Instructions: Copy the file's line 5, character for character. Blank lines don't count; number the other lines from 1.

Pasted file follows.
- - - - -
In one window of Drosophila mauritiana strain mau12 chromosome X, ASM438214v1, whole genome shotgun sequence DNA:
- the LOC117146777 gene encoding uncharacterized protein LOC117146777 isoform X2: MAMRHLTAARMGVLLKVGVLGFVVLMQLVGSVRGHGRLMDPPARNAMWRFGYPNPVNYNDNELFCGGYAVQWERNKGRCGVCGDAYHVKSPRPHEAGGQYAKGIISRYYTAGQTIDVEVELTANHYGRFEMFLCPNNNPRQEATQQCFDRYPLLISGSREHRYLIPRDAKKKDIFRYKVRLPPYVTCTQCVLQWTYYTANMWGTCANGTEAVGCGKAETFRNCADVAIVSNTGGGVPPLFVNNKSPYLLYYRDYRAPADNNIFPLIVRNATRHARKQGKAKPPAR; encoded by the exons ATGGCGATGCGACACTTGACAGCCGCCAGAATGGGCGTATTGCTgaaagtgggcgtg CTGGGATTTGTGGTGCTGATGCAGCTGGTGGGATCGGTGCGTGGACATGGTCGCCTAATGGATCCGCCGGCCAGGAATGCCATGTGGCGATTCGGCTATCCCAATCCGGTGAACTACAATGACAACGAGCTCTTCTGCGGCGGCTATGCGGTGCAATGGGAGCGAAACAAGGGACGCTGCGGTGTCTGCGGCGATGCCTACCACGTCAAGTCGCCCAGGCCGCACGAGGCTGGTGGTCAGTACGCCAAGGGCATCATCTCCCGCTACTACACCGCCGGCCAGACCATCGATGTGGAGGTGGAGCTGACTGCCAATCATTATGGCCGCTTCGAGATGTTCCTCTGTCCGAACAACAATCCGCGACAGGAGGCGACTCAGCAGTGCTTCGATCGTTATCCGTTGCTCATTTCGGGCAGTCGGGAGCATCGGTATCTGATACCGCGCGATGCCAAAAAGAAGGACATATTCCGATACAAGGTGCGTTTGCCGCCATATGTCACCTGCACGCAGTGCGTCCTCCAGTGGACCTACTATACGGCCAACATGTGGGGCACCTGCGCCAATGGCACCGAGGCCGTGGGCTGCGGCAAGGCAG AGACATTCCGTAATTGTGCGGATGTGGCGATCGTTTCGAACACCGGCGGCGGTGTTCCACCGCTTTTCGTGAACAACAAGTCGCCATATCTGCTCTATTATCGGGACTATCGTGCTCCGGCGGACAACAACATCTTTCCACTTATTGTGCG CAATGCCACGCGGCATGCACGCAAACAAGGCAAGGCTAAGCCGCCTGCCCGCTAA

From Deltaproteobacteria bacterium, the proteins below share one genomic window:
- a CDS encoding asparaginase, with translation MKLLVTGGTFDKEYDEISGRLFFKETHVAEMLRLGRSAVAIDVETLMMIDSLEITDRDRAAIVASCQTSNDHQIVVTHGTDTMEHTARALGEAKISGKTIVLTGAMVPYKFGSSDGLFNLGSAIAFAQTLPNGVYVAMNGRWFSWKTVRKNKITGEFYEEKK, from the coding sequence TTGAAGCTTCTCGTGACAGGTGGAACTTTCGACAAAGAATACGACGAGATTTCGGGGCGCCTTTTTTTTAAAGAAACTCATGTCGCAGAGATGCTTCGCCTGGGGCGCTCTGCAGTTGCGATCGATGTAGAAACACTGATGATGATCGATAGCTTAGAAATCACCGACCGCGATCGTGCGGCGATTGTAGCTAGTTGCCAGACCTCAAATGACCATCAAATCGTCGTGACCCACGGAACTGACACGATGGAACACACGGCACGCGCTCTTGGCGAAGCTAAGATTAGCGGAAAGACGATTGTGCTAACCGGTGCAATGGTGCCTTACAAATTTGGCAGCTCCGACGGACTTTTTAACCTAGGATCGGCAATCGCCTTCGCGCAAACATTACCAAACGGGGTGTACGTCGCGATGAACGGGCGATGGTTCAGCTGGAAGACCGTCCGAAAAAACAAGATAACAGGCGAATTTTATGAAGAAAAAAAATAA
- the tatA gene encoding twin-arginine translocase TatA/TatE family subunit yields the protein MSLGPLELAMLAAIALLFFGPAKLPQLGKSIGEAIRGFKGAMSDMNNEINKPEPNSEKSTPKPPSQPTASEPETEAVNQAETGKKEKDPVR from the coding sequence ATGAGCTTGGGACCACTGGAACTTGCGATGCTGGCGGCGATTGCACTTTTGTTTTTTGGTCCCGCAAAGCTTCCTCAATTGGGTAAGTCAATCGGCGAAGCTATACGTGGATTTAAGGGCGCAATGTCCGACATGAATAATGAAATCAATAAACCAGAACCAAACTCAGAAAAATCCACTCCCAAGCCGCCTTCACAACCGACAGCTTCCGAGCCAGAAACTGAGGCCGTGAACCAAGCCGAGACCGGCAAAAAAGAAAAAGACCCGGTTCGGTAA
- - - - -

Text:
- the tatA gene encoding twin-arginine translocase TatA/TatE family subunit yields the protein MSLGPLELAMLAAIALLFFGPAKLPQLGKSIGEAIRGFKGAMSDMNNEINKPEPNSEKSTPKPPSQPTASEPETEAVNQAETGKKEKDPVR from the coding sequence ATGAGCTTGGGACCACTGGAACTTGCGATGCTGGCGGCGATTGCACTTTTGTTTTTTGGTCCCGCAAAGCTTCCTCAATTGGGTAAGTCAATCGGCGAAGCTATACGTGGATTTAAGGGCGCAATGTCCGACATGAATAATGAAATCAATAAACCAGAACCAAACTCAGAAAAATCCACTCCCAAGCCGCCTTCACAACCGACAGCTTCCGAGCCAGAAACTGAGGCCGTGAACCAAGCCGAGACCGGCAAAAAAGAAAAAGACCCGGTTCGGTAA